Next, we played the investigation scenes. And it got worse. Nobody even tried to "play the characters" of the investigators this time. The narration of the clues was a chore, and it didn't mean anything. Roll, get the clues, put them in chains, if you like your chances roll to find the killer, if not go for another round of civilian scenes.

What really disappointed me, thinking about the game, it's that nothing we narrated or "played out" made any difference at all.  I couldn't find a way to enjoy the game. As thematic play, was doomed from the start: not the right crowd, no premise in sight. Seeing that everything was decided by casual rolls that I could not influence in any way, the only step on up possible was to be even more funny in the civilian scenes, and it was more tiring than fun. And there was really no "dream" at all at the table, the SIS was a mess made up of separated scenes and disappeared completely during the investigation scenes.

And the second question is: you would have enjoyed this game?

Because all the other player did. And this is what surprised me the most. It wasn't my usual group: when I described the game to my usual group of jeep-forged gut-wrenching emo-porn lovers, they were even more surprised than me. It was a group made up for the most part by room-LARP players, and for some of them I could suspect that they were more used to zilchplay than coherent play. But not for everybody. They simply considered the "fun" of that "simply playing" during the civilian scenes "fun enough".
It's not like they were more interested than me in investigation scenes (they weren't), or that they disagreed on my observation about the game. They agreed. But even so, "just play" was enough.

And it was never enough for me. Even when I played AD&D so many years ago.

Is this the difference? The reason because some games don't work for me?

,



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Ciao,
Moreno.

(Excuse my errors, English is not my native language. I'm Italian.)
jburneko
Member

Posts: 1429


« Reply #1 on: July 16, 2009, 12:01:39 PM »

Hi Moreno,

I've played SHU once.  My experience was only about 50% of what I wanted/expected but it wasn't nearly as bad as yours sounds.  The key to making the game work is that you do have to care about the victims.  The reason the game I played in felt 50% was because we were 50% invested in the victims.  The victim profile we were working with was: Child Care Providers which the group (of mostly strangers) deliberately choose because it had just enough emotional weight to keep things serious but enough distancing effect to keep everyone relatively safe.  After the game we played one player suggested that for optimal impact the victim profile really should be some kind of demographic that everyone in the real-world group has in common.  I actually tend to agree.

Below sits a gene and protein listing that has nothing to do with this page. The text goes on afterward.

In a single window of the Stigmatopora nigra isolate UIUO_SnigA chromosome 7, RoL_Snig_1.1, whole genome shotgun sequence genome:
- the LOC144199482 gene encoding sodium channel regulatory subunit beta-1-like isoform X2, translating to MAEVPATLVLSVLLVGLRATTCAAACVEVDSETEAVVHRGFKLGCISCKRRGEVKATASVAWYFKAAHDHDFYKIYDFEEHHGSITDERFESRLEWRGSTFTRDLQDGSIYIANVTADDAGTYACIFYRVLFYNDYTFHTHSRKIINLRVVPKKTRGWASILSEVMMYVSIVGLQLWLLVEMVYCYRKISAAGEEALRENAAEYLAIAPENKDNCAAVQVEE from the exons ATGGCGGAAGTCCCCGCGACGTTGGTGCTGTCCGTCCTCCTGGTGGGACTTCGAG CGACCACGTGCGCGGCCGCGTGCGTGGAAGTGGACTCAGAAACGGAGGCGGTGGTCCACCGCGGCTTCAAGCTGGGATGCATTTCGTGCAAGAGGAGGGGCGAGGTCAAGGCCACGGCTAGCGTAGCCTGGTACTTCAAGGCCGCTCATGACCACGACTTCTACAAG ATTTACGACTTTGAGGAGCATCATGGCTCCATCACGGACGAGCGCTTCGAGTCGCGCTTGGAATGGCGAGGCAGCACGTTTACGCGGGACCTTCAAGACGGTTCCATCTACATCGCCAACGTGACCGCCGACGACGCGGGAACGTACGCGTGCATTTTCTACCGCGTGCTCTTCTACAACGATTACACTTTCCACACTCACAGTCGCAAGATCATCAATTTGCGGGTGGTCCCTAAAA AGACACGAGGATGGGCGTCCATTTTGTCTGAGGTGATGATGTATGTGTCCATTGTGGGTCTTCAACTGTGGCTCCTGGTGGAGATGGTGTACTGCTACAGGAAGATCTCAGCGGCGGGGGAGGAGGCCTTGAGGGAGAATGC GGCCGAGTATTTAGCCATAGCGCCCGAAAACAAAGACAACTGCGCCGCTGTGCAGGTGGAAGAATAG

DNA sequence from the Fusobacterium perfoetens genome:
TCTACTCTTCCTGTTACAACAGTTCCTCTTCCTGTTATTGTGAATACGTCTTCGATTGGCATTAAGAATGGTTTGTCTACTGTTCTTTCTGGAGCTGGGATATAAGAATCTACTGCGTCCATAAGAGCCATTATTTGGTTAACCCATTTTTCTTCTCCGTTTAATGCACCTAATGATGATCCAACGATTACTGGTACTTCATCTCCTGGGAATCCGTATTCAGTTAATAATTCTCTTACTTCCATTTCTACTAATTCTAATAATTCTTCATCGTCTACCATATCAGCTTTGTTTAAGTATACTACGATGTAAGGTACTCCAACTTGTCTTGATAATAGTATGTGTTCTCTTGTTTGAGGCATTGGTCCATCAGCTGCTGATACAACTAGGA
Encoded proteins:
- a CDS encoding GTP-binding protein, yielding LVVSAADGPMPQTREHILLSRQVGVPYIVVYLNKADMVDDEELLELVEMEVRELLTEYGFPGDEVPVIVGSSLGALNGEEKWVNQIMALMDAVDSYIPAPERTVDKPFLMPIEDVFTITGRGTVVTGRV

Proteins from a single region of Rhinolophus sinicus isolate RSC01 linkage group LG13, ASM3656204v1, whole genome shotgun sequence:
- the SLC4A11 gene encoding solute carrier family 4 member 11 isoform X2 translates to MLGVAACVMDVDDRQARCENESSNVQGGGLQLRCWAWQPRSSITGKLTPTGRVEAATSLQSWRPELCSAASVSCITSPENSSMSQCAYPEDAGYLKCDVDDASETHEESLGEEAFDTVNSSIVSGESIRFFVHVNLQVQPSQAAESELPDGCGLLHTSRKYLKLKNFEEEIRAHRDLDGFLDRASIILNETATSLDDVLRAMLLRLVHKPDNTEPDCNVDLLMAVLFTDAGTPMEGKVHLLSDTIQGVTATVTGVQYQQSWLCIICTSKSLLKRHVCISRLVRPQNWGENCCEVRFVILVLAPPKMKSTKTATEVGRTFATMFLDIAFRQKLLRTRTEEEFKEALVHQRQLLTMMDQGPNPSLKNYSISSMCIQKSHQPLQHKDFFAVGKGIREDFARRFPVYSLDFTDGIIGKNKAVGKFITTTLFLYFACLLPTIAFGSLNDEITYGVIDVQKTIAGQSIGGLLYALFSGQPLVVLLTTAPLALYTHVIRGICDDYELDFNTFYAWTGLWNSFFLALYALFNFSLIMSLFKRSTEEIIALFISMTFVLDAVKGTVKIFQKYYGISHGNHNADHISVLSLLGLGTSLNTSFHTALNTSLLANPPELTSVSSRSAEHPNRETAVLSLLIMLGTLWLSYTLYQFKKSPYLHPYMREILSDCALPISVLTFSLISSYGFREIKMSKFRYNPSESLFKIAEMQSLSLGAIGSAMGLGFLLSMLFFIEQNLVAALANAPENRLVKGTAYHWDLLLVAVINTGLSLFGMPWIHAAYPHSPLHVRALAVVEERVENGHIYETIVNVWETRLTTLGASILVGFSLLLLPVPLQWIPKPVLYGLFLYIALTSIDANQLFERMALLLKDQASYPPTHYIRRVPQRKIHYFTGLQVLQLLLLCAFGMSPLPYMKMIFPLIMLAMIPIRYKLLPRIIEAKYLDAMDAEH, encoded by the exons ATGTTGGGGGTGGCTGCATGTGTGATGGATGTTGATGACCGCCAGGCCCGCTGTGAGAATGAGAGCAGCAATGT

So how do you care about the victims?  The group I played with didn't have the "sketch comedy" aspect you describe AT ALL nor r do I see a violation of the Czega Principle.  This is how I see it working.  First of all, the obstacles are defined by the other players.  Second of all, when you pick one all you're doing, really, is picking a topic.  The scene has to refine the topic down to the actual moment of REAL adversity which is what you're rolling the die over.  One player did express some concern over the "meaninglessness" of the die rolling but I don't think it's a 100% meaningless.  It's mechanically disconnected but systemically relevant in that I find it informs the players choices at the end over whether the survives get their goals or
not.

As for the investigations scenes I find their "faceless" nature to be a feature not a bug.  I always imagine them taking place in a dark and smokey room where either the table or perhaps a bulletin board is brightly light and the investigators are all kind of vague but identifiable shadows and voices calling out from the darkness.  For me the real emotional factor in this scene was how amazingly "real" the killer became to me.  As we built these chains and clues I honestly saw the "pattern" and began to develop a real sense of who this guy "is."  Which kind of creeped me out since I knew, intellectually that there was no "pattern" and that there was no "guy" for this stuff to be describing.  However, a lot of this may have been due to the fact that the player who was playing the psychological profiler and did a bang up job of "explaining" the evidence and giving a personality to the killer.